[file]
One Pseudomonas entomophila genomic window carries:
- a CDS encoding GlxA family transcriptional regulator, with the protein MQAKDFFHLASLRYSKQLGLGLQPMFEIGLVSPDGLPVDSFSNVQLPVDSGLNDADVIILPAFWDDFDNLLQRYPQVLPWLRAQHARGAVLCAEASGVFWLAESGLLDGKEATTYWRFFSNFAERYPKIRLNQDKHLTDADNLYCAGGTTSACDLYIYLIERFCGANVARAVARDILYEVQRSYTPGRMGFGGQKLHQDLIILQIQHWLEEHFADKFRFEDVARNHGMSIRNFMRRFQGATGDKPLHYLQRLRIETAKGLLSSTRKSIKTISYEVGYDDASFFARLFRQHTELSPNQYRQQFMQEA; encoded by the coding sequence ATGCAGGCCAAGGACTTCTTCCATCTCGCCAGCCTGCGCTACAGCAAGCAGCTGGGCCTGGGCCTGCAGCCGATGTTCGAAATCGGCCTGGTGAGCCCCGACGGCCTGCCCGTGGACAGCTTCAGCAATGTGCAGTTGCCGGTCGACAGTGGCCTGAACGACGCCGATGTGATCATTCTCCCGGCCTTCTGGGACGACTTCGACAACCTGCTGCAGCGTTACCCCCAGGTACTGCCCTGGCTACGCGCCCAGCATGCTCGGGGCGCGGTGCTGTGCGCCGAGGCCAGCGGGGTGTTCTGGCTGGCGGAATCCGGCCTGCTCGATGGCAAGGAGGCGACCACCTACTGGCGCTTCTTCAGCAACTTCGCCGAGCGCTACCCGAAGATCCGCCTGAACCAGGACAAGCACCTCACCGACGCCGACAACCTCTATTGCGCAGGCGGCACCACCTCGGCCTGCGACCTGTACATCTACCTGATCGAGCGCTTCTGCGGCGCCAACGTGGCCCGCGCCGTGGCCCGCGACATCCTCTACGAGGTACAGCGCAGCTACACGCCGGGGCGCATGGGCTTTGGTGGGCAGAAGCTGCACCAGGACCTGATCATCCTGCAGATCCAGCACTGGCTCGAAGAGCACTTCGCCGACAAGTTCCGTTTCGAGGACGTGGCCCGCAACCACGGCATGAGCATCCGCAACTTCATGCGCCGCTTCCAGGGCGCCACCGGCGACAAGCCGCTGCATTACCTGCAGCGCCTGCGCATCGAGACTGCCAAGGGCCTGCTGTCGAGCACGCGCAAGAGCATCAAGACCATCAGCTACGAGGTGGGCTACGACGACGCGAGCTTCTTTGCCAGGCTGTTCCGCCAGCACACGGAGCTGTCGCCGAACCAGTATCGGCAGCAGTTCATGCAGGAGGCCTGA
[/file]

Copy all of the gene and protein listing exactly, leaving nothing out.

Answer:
One Pseudomonas entomophila genomic window carries:
- a CDS encoding GlxA family transcriptional regulator, with the protein MQAKDFFHLASLRYSKQLGLGLQPMFEIGLVSPDGLPVDSFSNVQLPVDSGLNDADVIILPAFWDDFDNLLQRYPQVLPWLRAQHARGAVLCAEASGVFWLAESGLLDGKEATTYWRFFSNFAERYPKIRLNQDKHLTDADNLYCAGGTTSACDLYIYLIERFCGANVARAVARDILYEVQRSYTPGRMGFGGQKLHQDLIILQIQHWLEEHFADKFRFEDVARNHGMSIRNFMRRFQGATGDKPLHYLQRLRIETAKGLLSSTRKSIKTISYEVGYDDASFFARLFRQHTELSPNQYRQQFMQEA; encoded by the coding sequence ATGCAGGCCAAGGACTTCTTCCATCTCGCCAGCCTGCGCTACAGCAAGCAGCTGGGCCTGGGCCTGCAGCCGATGTTCGAAATCGGCCTGGTGAGCCCCGACGGCCTGCCCGTGGACAGCTTCAGCAATGTGCAGTTGCCGGTCGACAGTGGCCTGAACGACGCCGATGTGATCATTCTCCCGGCCTTCTGGGACGACTTCGACAACCTGCTGCAGCGTTACCCCCAGGTACTGCCCTGGCTACGCGCCCAGCATGCTCGGGGCGCGGTGCTGTGCGCCGAGGCCAGCGGGGTGTTCTGGCTGGCGGAATCCGGCCTGCTCGATGGCAAGGAGGCGACCACCTACTGGCGCTTCTTCAGCAACTTCGCCGAGCGCTACCCGAAGATCCGCCTGAACCAGGACAAGCACCTCACCGACGCCGACAACCTCTATTGCGCAGGCGGCACCACCTCGGCCTGCGACCTGTACATCTACCTGATCGAGCGCTTCTGCGGCGCCAACGTGGCCCGCGCCGTGGCCCGCGACATCCTCTACGAGGTACAGCGCAGCTACACGCCGGGGCGCATGGGCTTTGGTGGGCAGAAGCTGCACCAGGACCTGATCATCCTGCAGATCCAGCACTGGCTCGAAGAGCACTTCGCCGACAAGTTCCGTTTCGAGGACGTGGCCCGCAACCACGGCATGAGCATCCGCAACTTCATGCGCCGCTTCCAGGGCGCCACCGGCGACAAGCCGCTGCATTACCTGCAGCGCCTGCGCATCGAGACTGCCAAGGGCCTGCTGTCGAGCACGCGCAAGAGCATCAAGACCATCAGCTACGAGGTGGGCTACGACGACGCGAGCTTCTTTGCCAGGCTGTTCCGCCAGCACACGGAGCTGTCGCCGAACCAGTATCGGCAGCAGTTCATGCAGGAGGCCTGA